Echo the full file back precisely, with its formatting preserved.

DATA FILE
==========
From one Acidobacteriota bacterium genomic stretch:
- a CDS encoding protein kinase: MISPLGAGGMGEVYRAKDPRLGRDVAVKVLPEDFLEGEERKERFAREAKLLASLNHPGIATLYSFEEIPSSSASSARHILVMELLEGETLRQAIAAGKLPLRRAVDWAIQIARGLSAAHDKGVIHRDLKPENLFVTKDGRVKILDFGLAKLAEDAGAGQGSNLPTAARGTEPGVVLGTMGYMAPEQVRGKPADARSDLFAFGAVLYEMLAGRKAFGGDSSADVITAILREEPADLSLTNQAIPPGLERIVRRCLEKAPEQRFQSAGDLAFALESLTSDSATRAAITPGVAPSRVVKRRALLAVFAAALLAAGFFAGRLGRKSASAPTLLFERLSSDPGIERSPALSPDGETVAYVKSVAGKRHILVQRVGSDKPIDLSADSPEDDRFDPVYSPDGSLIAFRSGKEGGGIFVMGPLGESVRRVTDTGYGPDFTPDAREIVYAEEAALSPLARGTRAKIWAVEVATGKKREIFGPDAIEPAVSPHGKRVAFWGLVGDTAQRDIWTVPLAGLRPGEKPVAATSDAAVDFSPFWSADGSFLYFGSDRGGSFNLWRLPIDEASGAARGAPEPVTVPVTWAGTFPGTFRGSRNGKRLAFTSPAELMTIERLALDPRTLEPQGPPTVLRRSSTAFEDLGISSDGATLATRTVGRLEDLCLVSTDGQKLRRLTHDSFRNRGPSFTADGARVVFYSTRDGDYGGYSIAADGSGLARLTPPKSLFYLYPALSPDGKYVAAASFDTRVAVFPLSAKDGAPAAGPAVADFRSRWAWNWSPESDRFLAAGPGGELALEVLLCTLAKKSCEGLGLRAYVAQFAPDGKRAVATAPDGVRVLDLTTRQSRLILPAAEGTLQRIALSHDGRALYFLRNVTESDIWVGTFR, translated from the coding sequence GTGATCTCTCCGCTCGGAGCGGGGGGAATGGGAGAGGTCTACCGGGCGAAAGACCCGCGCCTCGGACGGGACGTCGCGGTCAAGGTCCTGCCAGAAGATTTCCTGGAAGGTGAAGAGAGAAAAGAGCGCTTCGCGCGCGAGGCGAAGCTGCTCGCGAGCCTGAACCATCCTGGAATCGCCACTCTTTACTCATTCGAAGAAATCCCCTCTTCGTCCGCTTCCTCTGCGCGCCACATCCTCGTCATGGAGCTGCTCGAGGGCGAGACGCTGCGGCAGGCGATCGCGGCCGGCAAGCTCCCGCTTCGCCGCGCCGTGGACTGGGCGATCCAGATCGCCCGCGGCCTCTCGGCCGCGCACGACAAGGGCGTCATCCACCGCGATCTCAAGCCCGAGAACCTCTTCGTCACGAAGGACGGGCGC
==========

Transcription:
From one Acidobacteriota bacterium genomic stretch:
- a CDS encoding protein kinase: MISPLGAGGMGEVYRAKDPRLGRDVAVKVLPEDFLEGEERKERFAREAKLLASLNHPGIATLYSFEEIPSSSASSARHILVMELLEGETLRQAIAAGKLPLRRAVDWAIQIARGLSAAHDKGVIHRDLKPENLFVTKDGRVKILDFGLAKLAEDAGAGQGSNLPTAARGTEPGVVLGTMGYMAPEQVRGKPADARSDLFAFGAVLYEMLAGRKAFGGDSSADVITAILREEPADLSLTNQAIPPGLERIVRRCLEKAPEQRFQSAGDLAFALESLTSDSATRAAITPGVAPSRVVKRRALLAVFAAALLAAGFFAGRLGRKSASAPTLLFERLSSDPGIERSPALSPDGETVAYVKSVAGKRHILVQRVGSDKPIDLSADSPEDDRFDPVYSPDGSLIAFRSGKEGGGIFVMGPLGESVRRVTDTGYGPDFTPDAREIVYAEEAALSPLARGTRAKIWAVEVATGKKREIFGPDAIEPAVSPHGKRVAFWGLVGDTAQRDIWTVPLAGLRPGEKPVAATSDAAVDFSPFWSADGSFLYFGSDRGGSFNLWRLPIDEASGAARGAPEPVTVPVTWAGTFPGTFRGSRNGKRLAFTSPAELMTIERLALDPRTLEPQGPPTVLRRSSTAFEDLGISSDGATLATRTVGRLEDLCLVSTDGQKLRRLTHDSFRNRGPSFTADGARVVFYSTRDGDYGGYSIAADGSGLARLTPPKSLFYLYPALSPDGKYVAAASFDTRVAVFPLSAKDGAPAAGPAVADFRSRWAWNWSPESDRFLAAGPGGELALEVLLCTLAKKSCEGLGLRAYVAQFAPDGKRAVATAPDGVRVLDLTTRQSRLILPAAEGTLQRIALSHDGRALYFLRNVTESDIWVGTFR, translated from the coding sequence GTGATCTCTCCGCTCGGAGCGGGGGGAATGGGAGAGGTCTACCGGGCGAAAGACCCGCGCCTCGGACGGGACGTCGCGGTCAAGGTCCTGCCAGAAGATTTCCTGGAAGGTGAAGAGAGAAAAGAGCGCTTCGCGCGCGAGGCGAAGCTGCTCGCGAGCCTGAACCATCCTGGAATCGCCACTCTTTACTCATTCGAAGAAATCCCCTCTTCGTCCGCTTCCTCTGCGCGCCACATCCTCGTCATGGAGCTGCTCGAGGGCGAGACGCTGCGGCAGGCGATCGCGGCCGGCAAGCTCCCGCTTCGCCGCGCCGTGGACTGGGCGATCCAGATCGCCCGCGGCCTCTCGGCCGCGCACGACAAGGGCGTCATCCACCGCGATCTCAAGCCCGAGAACCTCTTCGTCACGAAGGACGGGCGC